Published: 20/04/2017 13:46 - Updated: 20/04/2017 15:10

New date for Moray Firth oil transfer debate

Written byEmma Crichton

Opponents say there is too much at risk in the event of a crude oil spill, including the firth's rare bottlenose dolphins.
Opponents say there is too much at risk in the event of a crude oil spill, including the firth's rare bottlenose dolphins.

A HOLYROOD debate on ship to ship oil transfers in the Moray Firth, which was postponed following the Westminster terrorist attack, has been re-scheduled.

It will now take place in the Scottish Parliament on Tuesday May 2, led by Highlands and Islands Green MSP John Finnie who put forward the the motion.

Mr Finnie says the consequences of a spill during crude oil transfers would be "catastrophic" to wildlife and the local economy.

It will be for the Maritime and Coastguard Agency (MCA) to decide if the Port of Cromarty Firth at Invergordon is allowed to go ahead with the proposal and there will be no vote in the Scottish Parliament.

But Mr Finnie hopes to raise awareness on the issue and hear the response of Paul Wheelhouse, Scotland’s minister for business, innovation and energy.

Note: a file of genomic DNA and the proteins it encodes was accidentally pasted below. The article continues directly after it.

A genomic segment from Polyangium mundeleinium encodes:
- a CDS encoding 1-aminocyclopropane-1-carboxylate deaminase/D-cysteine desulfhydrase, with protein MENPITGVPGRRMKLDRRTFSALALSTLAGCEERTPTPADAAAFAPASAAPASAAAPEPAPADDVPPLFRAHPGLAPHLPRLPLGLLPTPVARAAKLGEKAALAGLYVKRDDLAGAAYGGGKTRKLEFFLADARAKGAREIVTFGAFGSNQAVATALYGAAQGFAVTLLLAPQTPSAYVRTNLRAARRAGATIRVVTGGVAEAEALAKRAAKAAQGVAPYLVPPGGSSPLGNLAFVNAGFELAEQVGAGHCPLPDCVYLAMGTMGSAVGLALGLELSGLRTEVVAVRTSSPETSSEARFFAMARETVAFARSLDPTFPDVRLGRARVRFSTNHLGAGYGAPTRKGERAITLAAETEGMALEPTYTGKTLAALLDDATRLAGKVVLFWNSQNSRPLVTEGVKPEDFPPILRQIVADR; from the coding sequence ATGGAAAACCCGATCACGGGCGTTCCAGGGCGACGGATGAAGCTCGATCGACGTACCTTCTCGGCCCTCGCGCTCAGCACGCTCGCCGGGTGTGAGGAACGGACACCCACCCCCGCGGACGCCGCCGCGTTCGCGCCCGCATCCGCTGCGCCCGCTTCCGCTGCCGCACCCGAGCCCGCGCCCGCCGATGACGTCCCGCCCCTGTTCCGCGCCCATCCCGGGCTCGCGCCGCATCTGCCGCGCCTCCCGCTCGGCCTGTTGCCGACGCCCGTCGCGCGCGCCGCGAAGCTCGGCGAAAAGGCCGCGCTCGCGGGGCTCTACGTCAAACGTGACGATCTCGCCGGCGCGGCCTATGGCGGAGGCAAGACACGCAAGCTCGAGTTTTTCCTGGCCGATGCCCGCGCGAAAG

Last month campaign group Cromarty Rising delivered a petition against the transfers, with more than 100,000 signatures, to Holyrood.

Mr Finnie said: "If ship to ship oil transfers are allowed to go ahead in the Cromarty Firth the consequences for marine life, including the iconic pod of bottlenose dolphins, could be catastrophic.

"The overwhelming majority of communities in the area, who would be in the front line of any oil spill, are opposed to ship to ship oil transfers, as are thousands across the country as the 103,425 signatures on Cromarty Rising’s petition demonstrates.

"The potential impact on the tourism sector, so important to the economy of the Highlands and Islands, cannot be overstated. I am therefore glad that my motion has achieved cross party support, and I look forward to leading a debate on ship to ship oil transfers."

The port is seeking consent to transfer up to 8.6million tonnes of crude oil per year between vessels in the Moray Firth.

The port has defended the plan, saying the majority of people who responded to a consultation were not opposed, adding that the port is acting in the best interests of stakeholders.

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